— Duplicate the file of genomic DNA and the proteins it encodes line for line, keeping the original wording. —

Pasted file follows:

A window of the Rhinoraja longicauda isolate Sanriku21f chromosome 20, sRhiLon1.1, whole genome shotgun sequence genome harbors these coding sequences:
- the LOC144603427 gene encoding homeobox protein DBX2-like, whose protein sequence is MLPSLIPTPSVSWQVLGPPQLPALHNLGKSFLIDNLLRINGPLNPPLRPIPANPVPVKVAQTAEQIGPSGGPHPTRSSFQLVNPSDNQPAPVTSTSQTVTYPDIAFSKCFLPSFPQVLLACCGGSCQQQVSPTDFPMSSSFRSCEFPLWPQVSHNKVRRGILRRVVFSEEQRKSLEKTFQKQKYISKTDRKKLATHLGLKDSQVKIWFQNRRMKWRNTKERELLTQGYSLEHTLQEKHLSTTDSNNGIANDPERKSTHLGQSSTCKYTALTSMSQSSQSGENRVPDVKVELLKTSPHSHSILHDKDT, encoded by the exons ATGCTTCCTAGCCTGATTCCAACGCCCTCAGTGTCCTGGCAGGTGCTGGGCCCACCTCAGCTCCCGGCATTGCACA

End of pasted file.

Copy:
A window of the Rhinoraja longicauda isolate Sanriku21f chromosome 20, sRhiLon1.1, whole genome shotgun sequence genome harbors these coding sequences:
- the LOC144603427 gene encoding homeobox protein DBX2-like, whose protein sequence is MLPSLIPTPSVSWQVLGPPQLPALHNLGKSFLIDNLLRINGPLNPPLRPIPANPVPVKVAQTAEQIGPSGGPHPTRSSFQLVNPSDNQPAPVTSTSQTVTYPDIAFSKCFLPSFPQVLLACCGGSCQQQVSPTDFPMSSSFRSCEFPLWPQVSHNKVRRGILRRVVFSEEQRKSLEKTFQKQKYISKTDRKKLATHLGLKDSQVKIWFQNRRMKWRNTKERELLTQGYSLEHTLQEKHLSTTDSNNGIANDPERKSTHLGQSSTCKYTALTSMSQSSQSGENRVPDVKVELLKTSPHSHSILHDKDT, encoded by the exons ATGCTTCCTAGCCTGATTCCAACGCCCTCAGTGTCCTGGCAGGTGCTGGGCCCACCTCAGCTCCCGGCATTGCACA